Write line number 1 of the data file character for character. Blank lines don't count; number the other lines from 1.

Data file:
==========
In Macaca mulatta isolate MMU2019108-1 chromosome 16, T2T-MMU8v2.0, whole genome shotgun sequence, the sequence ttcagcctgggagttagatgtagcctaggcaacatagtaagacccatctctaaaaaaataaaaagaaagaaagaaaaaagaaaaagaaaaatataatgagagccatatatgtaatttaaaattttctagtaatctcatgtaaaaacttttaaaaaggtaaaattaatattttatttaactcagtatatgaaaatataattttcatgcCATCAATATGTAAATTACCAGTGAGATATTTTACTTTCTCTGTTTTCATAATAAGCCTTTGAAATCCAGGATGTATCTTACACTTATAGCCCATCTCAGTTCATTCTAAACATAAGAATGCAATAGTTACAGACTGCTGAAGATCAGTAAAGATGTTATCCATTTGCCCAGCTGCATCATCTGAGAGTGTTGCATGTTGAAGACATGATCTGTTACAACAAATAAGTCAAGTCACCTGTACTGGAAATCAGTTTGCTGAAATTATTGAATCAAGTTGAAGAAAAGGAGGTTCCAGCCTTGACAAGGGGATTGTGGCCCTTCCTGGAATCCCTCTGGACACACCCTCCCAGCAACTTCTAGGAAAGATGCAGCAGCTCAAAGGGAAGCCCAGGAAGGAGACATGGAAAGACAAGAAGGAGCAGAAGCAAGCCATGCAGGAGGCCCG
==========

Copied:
In Macaca mulatta isolate MMU2019108-1 chromosome 16, T2T-MMU8v2.0, whole genome shotgun sequence, the sequence ttcagcctgggagttagatgtagcctaggcaacatagtaagacccatctctaaaaaaataaaaagaaagaaagaaaaaagaaaaagaaaaatataatgagagccatatatgtaatttaaaattttctagtaatctcatgtaaaaacttttaaaaaggtaaaattaatattttatttaactcagtatatgaaaatataattttcatgcCATCAATATGTAAATTACCAGTGAGATATTTTACTTTCTCTGTTTTCATAATAAGCCTTTGAAATCCAGGATGTATCTTACACTTATAGCCCATCTCAGTTCATTCTAAACATAAGAATGCAATAGTTACAGACTGCTGAAGATCAGTAAAGATGTTATCCATTTGCCCAGCTGCATCATCTGAGAGTGTTGCATGTTGAAGACATGATCTGTTACAACAAATAAGTCAAGTCACCTGTACTGGAAATCAGTTTGCTGAAATTATTGAATCAAGTTGAAGAAAAGGAGGTTCCAGCCTTGACAAGGGGATTGTGGCCCTTCCTGGAATCCCTCTGGACACACCCTCCCAGCAACTTCTAGGAAAGATGCAGCAGCTCAAAGGGAAGCCCAGGAAGGAGACATGGAAAGACAAGAAGGAGCAGAAGCAAGCCATGCAGGAGGCCCG